No, I don't believe it either. I think some people got the phrase wrong a long time ago, and then stuck with it out of some kind of stubbornness, and went as far as coming up with a reason why they needed to fuck with a phrase that made sense. And because the misuse is so widespread it has virtually become the use. We can stop that!

Here's the 7-word summary :) (0)

davidwr (791652) | more than 3 years ago | (#34504010)

"All your data are belong to us."

Cute (3, Insightful)

BJ_Covert_Action (1499847) | more than 3 years ago | (#34504036)

Well, the proposed privacy policy is funny and gives the author a nice little medium through which to rant, but it doesn't really do anything to increase privacy on the internet does it? This privacy has a snowball's chance in hell of actually being adopted by anyone with a legitimate web-business. It's a great joke, but this is hardly a YRO story. It's pretty idle.

Re:Cute (0)

Anonymous Coward | more than 3 years ago | (#34505370)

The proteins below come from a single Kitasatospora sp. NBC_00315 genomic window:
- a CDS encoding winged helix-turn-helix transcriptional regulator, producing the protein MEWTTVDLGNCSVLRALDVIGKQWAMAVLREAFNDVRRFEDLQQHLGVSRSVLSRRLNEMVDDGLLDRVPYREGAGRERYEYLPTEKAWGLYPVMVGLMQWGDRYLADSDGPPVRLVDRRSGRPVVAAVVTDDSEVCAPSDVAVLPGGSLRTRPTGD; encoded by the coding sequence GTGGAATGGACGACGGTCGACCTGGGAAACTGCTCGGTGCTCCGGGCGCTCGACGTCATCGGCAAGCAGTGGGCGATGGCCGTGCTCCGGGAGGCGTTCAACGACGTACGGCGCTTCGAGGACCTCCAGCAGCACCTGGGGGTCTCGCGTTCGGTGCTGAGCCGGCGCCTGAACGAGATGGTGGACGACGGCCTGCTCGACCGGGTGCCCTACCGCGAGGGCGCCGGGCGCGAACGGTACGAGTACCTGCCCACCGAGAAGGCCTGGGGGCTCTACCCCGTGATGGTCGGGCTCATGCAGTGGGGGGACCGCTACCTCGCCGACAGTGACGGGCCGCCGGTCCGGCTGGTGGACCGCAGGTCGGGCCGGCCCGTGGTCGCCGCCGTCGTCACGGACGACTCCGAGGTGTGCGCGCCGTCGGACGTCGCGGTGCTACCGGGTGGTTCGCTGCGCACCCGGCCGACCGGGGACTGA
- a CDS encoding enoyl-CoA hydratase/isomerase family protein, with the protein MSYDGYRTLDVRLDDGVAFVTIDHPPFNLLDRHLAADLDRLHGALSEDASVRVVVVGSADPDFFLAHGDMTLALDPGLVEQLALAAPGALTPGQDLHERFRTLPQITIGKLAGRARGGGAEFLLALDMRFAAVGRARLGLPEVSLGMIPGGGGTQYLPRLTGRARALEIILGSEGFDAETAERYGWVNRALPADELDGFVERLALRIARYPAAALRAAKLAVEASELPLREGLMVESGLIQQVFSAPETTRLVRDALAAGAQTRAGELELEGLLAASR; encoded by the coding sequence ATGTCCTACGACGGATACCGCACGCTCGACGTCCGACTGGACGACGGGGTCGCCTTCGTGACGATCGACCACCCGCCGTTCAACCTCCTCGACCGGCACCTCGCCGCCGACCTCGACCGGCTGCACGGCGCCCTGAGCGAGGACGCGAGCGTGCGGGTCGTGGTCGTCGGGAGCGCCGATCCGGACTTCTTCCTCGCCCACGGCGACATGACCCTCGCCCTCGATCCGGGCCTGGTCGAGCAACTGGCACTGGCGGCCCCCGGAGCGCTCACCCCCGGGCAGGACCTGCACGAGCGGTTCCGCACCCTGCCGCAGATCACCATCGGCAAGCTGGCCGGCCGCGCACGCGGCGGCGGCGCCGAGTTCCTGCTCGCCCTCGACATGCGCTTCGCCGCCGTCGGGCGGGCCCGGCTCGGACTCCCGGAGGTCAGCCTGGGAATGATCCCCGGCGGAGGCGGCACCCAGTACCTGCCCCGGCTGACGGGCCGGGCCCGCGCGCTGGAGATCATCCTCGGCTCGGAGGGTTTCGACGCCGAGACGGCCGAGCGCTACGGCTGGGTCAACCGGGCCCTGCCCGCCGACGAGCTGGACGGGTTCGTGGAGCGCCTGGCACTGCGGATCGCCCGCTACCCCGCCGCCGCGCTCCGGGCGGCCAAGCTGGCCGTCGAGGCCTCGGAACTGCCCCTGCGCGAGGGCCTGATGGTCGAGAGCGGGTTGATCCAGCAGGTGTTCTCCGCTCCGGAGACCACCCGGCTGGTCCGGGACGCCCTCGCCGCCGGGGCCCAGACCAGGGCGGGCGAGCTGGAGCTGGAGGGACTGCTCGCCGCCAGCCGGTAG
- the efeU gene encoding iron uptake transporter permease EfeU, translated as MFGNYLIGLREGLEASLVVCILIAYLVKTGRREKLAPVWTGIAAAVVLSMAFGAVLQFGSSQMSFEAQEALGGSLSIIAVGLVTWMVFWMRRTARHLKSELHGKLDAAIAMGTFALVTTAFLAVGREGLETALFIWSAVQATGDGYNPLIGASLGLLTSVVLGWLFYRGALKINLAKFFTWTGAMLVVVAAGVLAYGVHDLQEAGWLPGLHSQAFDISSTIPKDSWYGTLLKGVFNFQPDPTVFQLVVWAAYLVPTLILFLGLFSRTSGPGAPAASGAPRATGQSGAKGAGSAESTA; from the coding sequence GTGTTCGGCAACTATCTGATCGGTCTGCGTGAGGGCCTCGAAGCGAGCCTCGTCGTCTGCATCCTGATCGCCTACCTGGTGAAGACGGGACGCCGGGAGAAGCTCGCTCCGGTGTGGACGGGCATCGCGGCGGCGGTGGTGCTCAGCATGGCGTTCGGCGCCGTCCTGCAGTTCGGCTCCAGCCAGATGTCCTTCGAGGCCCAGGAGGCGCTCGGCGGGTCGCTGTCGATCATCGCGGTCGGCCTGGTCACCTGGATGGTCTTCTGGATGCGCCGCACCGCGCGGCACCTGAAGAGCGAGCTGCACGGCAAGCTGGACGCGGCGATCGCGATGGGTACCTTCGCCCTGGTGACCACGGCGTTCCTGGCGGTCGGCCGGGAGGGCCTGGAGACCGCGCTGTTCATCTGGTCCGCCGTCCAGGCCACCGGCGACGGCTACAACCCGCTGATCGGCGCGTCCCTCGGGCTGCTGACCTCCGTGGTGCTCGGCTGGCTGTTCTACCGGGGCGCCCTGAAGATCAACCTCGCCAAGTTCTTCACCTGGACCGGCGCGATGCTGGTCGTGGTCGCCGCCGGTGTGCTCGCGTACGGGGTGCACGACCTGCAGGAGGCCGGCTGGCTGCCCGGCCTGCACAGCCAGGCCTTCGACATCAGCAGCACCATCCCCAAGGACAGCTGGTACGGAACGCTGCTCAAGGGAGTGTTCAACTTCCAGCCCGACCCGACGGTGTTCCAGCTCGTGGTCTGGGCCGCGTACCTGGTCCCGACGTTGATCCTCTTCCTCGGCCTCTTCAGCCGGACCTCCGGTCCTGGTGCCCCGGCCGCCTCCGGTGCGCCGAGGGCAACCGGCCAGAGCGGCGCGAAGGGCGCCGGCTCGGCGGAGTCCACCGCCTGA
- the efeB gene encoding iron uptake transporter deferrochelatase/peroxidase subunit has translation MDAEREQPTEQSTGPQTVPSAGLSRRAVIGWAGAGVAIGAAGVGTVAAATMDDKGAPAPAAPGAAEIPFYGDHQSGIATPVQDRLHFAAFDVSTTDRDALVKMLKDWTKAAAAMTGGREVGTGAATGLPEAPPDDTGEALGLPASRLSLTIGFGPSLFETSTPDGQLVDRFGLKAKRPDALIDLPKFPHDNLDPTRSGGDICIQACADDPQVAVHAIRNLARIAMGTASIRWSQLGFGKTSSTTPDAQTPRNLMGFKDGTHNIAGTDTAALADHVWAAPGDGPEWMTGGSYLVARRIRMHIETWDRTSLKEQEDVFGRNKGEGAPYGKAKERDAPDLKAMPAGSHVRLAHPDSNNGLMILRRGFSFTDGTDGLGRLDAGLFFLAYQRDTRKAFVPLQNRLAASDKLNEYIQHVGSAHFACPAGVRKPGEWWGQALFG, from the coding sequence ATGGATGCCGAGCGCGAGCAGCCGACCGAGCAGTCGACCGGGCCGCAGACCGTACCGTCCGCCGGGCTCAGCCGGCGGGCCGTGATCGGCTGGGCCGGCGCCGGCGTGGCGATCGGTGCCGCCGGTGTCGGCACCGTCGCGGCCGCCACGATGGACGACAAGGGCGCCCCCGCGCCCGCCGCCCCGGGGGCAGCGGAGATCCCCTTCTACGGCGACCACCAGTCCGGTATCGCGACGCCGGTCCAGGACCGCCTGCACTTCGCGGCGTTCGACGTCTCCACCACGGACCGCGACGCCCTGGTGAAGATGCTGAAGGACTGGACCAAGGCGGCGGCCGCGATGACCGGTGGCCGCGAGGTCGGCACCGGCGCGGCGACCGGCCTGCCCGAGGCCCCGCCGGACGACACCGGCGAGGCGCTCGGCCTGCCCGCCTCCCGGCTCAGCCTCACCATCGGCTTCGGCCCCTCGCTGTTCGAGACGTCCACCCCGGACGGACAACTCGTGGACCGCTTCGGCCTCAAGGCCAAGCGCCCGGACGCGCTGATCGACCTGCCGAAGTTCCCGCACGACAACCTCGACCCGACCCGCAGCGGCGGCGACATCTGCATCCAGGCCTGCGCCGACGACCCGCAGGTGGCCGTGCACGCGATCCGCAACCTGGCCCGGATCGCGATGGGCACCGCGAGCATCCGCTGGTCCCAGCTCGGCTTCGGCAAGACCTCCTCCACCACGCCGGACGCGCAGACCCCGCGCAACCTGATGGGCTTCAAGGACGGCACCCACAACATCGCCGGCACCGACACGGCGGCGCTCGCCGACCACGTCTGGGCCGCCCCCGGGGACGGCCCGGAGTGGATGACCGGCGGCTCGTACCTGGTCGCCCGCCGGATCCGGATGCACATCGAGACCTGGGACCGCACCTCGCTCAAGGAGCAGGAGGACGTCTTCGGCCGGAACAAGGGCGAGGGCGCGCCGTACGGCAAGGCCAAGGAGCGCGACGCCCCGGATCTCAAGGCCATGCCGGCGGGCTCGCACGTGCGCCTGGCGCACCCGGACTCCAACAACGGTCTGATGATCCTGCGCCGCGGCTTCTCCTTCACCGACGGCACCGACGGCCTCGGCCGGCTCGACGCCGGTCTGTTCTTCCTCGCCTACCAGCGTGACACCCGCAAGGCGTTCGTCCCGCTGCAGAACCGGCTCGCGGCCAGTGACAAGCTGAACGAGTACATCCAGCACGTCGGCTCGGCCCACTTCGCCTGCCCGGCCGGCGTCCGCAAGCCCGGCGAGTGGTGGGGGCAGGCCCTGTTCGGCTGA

Well, maybe it indirectly helps increase privacy on the net.

If more people realized that this is going on, maybe they'll be more careful about giving away data in the first place. They can only sell the data than your computer is willing to send them. If you configure your machine to run their scripts and download their web bugs and send very trackable fingerprints in your UA string, then you WILL be tracked. People need to wake up and realize that, and start taking control of their own fate. If they don't, they will always be at the mercy of advertisers.

If it helps people see that THEY have to be responsible, not just depend on the good will of others, then it will indirectly help privacy on the net.

Re:Cute (1)

lwsimon (724555) | more than 3 years ago | (#34507448)

Define "legitimate"?

I have a web business that is currently drawing about 1,000 visitors / day across all my sites, and I plan to adopt it. Is that "legitimate"?

Don't need no stinking warrants (1)

rlseaman (1420667) | more than 3 years ago | (#34504208)

Crewcuts don't make them bad guys, and warrants don't make them good guys. Big Brother (yours, mine or ours) is "sharing" in vast amounts of data without warrants. Now is the time for your tears...